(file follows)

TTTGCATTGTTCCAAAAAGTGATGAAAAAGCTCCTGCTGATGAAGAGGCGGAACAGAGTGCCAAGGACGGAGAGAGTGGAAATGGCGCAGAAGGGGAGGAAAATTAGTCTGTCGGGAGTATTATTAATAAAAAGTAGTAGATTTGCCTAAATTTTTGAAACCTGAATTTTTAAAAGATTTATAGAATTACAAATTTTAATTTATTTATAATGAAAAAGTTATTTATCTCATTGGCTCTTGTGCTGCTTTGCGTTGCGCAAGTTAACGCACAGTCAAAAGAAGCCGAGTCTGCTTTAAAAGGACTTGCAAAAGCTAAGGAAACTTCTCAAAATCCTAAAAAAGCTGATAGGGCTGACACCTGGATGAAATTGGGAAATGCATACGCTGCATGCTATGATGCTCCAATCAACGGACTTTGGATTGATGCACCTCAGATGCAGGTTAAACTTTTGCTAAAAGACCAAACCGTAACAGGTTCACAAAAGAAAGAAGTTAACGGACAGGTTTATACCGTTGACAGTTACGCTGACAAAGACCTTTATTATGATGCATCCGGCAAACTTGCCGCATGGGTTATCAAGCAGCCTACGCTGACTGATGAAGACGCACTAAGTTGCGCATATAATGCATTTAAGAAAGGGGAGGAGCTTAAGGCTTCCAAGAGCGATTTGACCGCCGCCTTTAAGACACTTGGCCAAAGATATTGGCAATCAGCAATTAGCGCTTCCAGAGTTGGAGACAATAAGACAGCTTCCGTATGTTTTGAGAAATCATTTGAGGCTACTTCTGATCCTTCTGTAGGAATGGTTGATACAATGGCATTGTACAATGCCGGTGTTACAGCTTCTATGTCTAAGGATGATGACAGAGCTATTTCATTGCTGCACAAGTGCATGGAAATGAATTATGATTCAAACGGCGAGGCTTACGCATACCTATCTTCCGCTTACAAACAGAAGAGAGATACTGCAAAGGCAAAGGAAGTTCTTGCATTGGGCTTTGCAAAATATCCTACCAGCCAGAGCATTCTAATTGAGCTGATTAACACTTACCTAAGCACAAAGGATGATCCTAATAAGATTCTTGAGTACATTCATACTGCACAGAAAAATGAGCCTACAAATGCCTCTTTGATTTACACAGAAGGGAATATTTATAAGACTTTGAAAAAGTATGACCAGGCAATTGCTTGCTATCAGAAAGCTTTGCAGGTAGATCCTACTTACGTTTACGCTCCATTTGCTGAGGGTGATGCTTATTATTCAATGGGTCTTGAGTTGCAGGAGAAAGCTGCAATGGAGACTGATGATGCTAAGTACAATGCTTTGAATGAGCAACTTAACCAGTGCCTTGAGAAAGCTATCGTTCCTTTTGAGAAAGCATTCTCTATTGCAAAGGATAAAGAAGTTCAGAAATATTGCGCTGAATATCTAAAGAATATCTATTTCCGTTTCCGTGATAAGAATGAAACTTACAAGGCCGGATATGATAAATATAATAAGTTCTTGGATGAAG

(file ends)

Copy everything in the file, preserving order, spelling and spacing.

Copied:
TTTGCATTGTTCCAAAAAGTGATGAAAAAGCTCCTGCTGATGAAGAGGCGGAACAGAGTGCCAAGGACGGAGAGAGTGGAAATGGCGCAGAAGGGGAGGAAAATTAGTCTGTCGGGAGTATTATTAATAAAAAGTAGTAGATTTGCCTAAATTTTTGAAACCTGAATTTTTAAAAGATTTATAGAATTACAAATTTTAATTTATTTATAATGAAAAAGTTATTTATCTCATTGGCTCTTGTGCTGCTTTGCGTTGCGCAAGTTAACGCACAGTCAAAAGAAGCCGAGTCTGCTTTAAAAGGACTTGCAAAAGCTAAGGAAACTTCTCAAAATCCTAAAAAAGCTGATAGGGCTGACACCTGGATGAAATTGGGAAATGCATACGCTGCATGCTATGATGCTCCAATCAACGGACTTTGGATTGATGCACCTCAGATGCAGGTTAAACTTTTGCTAAAAGACCAAACCGTAACAGGTTCACAAAAGAAAGAAGTTAACGGACAGGTTTATACCGTTGACAGTTACGCTGACAAAGACCTTTATTATGATGCATCCGGCAAACTTGCCGCATGGGTTATCAAGCAGCCTACGCTGACTGATGAAGACGCACTAAGTTGCGCATATAATGCATTTAAGAAAGGGGAGGAGCTTAAGGCTTCCAAGAGCGATTTGACCGCCGCCTTTAAGACACTTGGCCAAAGATATTGGCAATCAGCAATTAGCGCTTCCAGAGTTGGAGACAATAAGACAGCTTCCGTATGTTTTGAGAAATCATTTGAGGCTACTTCTGATCCTTCTGTAGGAATGGTTGATACAATGGCATTGTACAATGCCGGTGTTACAGCTTCTATGTCTAAGGATGATGACAGAGCTATTTCATTGCTGCACAAGTGCATGGAAATGAATTATGATTCAAACGGCGAGGCTTACGCATACCTATCTTCCGCTTACAAACAGAAGAGAGATACTGCAAAGGCAAAGGAAGTTCTTGCATTGGGCTTTGCAAAATATCCTACCAGCCAGAGCATTCTAATTGAGCTGATTAACACTTACCTAAGCACAAAGGATGATCCTAATAAGATTCTTGAGTACATTCATACTGCACAGAAAAATGAGCCTACAAATGCCTCTTTGATTTACACAGAAGGGAATATTTATAAGACTTTGAAAAAGTATGACCAGGCAATTGCTTGCTATCAGAAAGCTTTGCAGGTAGATCCTACTTACGTTTACGCTCCATTTGCTGAGGGTGATGCTTATTATTCAATGGGTCTTGAGTTGCAGGAGAAAGCTGCAATGGAGACTGATGATGCTAAGTACAATGCTTTGAATGAGCAACTTAACCAGTGCCTTGAGAAAGCTATCGTTCCTTTTGAGAAAGCATTCTCTATTGCAAAGGATAAAGAAGTTCAGAAATATTGCGCTGAATATCTAAAGAATATCTATTTCCGTTTCCGTGATAAGAATGAAACTTACAAGGCCGGATATGATAAATATAATAAGTTCTTGGATGAAG